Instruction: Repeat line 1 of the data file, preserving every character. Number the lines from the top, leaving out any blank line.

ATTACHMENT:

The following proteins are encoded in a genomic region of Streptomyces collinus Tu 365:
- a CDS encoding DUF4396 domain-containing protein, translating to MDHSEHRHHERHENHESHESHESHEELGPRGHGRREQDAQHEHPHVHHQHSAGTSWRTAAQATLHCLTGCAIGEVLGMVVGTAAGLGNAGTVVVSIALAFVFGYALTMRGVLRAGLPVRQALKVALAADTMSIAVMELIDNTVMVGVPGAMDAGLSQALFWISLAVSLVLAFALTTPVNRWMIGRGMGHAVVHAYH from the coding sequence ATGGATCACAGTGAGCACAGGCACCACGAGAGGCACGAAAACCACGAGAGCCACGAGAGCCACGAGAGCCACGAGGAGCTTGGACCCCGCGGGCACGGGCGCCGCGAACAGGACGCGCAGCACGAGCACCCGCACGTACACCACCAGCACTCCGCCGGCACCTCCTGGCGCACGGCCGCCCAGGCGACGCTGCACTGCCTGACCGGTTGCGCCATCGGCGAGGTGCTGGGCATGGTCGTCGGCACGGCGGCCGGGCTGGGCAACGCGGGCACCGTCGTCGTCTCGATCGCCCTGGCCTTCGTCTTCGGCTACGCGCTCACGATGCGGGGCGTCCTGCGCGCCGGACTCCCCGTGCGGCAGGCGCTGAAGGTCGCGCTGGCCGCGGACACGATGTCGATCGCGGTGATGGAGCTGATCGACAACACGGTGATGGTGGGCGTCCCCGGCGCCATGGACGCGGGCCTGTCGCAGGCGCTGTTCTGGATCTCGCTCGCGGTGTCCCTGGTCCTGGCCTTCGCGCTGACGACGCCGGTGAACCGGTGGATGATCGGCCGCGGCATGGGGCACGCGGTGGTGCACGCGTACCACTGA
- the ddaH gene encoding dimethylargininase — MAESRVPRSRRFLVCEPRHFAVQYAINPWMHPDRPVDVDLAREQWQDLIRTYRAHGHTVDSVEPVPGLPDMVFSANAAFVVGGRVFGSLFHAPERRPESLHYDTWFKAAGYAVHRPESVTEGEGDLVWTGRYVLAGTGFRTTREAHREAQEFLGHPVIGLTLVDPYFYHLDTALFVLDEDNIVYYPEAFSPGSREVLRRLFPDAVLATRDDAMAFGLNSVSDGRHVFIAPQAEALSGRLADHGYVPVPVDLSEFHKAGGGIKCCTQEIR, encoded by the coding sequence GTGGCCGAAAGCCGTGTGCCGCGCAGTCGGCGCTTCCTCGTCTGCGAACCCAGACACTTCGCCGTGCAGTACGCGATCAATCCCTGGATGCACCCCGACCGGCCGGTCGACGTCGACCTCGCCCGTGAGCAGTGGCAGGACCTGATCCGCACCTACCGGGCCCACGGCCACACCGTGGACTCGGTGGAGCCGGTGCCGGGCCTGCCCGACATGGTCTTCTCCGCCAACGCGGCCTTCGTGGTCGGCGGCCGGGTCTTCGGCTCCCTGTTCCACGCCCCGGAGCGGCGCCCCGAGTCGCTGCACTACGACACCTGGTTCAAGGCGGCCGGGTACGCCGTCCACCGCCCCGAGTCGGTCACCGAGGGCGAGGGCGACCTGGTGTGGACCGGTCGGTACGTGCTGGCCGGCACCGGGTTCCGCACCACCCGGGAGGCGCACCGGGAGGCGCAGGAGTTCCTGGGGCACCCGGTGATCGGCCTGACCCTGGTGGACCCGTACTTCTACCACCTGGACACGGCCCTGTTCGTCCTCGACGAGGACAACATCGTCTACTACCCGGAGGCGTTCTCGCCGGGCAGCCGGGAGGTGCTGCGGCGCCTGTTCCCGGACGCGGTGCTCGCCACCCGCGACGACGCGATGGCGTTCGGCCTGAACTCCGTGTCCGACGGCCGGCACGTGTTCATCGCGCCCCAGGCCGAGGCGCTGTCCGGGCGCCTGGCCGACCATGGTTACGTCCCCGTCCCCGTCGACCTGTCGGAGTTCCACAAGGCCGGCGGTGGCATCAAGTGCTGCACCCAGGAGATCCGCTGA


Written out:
The following proteins are encoded in a genomic region of Streptomyces collinus Tu 365: